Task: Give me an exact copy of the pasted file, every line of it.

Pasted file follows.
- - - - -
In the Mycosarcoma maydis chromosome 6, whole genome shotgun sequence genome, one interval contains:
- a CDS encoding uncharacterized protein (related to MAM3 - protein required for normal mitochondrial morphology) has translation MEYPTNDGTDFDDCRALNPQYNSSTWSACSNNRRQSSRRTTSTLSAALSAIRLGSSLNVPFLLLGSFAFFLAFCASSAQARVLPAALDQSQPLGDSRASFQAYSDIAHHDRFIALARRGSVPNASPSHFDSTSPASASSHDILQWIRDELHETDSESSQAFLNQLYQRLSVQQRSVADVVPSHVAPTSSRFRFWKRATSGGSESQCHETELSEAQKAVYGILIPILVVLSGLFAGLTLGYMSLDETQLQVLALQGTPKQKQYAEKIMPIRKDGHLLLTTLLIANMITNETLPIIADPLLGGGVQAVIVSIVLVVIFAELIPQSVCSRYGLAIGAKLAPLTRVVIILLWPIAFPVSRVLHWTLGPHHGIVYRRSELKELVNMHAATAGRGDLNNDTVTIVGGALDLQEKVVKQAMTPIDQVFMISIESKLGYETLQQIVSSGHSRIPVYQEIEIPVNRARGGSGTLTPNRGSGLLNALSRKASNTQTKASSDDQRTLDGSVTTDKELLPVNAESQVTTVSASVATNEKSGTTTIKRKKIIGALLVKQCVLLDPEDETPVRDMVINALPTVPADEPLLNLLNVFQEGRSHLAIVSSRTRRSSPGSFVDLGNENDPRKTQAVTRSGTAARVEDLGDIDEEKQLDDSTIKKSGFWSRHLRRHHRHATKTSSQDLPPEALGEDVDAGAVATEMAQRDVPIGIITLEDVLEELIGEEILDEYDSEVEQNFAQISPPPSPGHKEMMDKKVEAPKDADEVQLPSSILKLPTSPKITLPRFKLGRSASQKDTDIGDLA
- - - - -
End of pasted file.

In the Mycosarcoma maydis chromosome 6, whole genome shotgun sequence genome, one interval contains:
- a CDS encoding uncharacterized protein (related to MAM3 - protein required for normal mitochondrial morphology) has translation MEYPTNDGTDFDDCRALNPQYNSSTWSACSNNRRQSSRRTTSTLSAALSAIRLGSSLNVPFLLLGSFAFFLAFCASSAQARVLPAALDQSQPLGDSRASFQAYSDIAHHDRFIALARRGSVPNASPSHFDSTSPASASSHDILQWIRDELHETDSESSQAFLNQLYQRLSVQQRSVADVVPSHVAPTSSRFRFWKRATSGGSESQCHETELSEAQKAVYGILIPILVVLSGLFAGLTLGYMSLDETQLQVLALQGTPKQKQYAEKIMPIRKDGHLLLTTLLIANMITNETLPIIADPLLGGGVQAVIVSIVLVVIFAELIPQSVCSRYGLAIGAKLAPLTRVVIILLWPIAFPVSRVLHWTLGPHHGIVYRRSELKELVNMHAATAGRGDLNNDTVTIVGGALDLQEKVVKQAMTPIDQVFMISIESKLGYETLQQIVSSGHSRIPVYQEIEIPVNRARGGSGTLTPNRGSGLLNALSRKASNTQTKASSDDQRTLDGSVTTDKELLPVNAESQVTTVSASVATNEKSGTTTIKRKKIIGALLVKQCVLLDPEDETPVRDMVINALPTVPADEPLLNLLNVFQEGRSHLAIVSSRTRRSSPGSFVDLGNENDPRKTQAVTRSGTAARVEDLGDIDEEKQLDDSTIKKSGFWSRHLRRHHRHATKTSSQDLPPEALGEDVDAGAVATEMAQRDVPIGIITLEDVLEELIGEEILDEYDSEVEQNFAQISPPPSPGHKEMMDKKVEAPKDADEVQLPSSILKLPTSPKITLPRFKLGRSASQKDTDIGDLA